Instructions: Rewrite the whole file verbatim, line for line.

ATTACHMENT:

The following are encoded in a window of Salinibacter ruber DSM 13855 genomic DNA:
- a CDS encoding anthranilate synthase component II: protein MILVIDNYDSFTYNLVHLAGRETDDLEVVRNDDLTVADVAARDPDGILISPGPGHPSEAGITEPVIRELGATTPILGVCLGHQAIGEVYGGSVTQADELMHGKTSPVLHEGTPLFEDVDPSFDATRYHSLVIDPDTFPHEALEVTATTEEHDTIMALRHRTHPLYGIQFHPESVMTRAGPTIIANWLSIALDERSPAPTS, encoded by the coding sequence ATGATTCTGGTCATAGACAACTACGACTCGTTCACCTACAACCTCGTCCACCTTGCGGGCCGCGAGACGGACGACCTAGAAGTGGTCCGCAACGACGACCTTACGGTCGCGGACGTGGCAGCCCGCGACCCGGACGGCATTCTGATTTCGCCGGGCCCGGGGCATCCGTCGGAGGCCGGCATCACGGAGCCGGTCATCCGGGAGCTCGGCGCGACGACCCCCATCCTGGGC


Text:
The following are encoded in a window of Salinibacter ruber DSM 13855 genomic DNA:
- a CDS encoding anthranilate synthase component II: protein MILVIDNYDSFTYNLVHLAGRETDDLEVVRNDDLTVADVAARDPDGILISPGPGHPSEAGITEPVIRELGATTPILGVCLGHQAIGEVYGGSVTQADELMHGKTSPVLHEGTPLFEDVDPSFDATRYHSLVIDPDTFPHEALEVTATTEEHDTIMALRHRTHPLYGIQFHPESVMTRAGPTIIANWLSIALDERSPAPTS, encoded by the coding sequence ATGATTCTGGTCATAGACAACTACGACTCGTTCACCTACAACCTCGTCCACCTTGCGGGCCGCGAGACGGACGACCTAGAAGTGGTCCGCAACGACGACCTTACGGTCGCGGACGTGGCAGCCCGCGACCCGGACGGCATTCTGATTTCGCCGGGCCCGGGGCATCCGTCGGAGGCCGGCATCACGGAGCCGGTCATCCGGGAGCTCGGCGCGACGACCCCCATCCTGGGC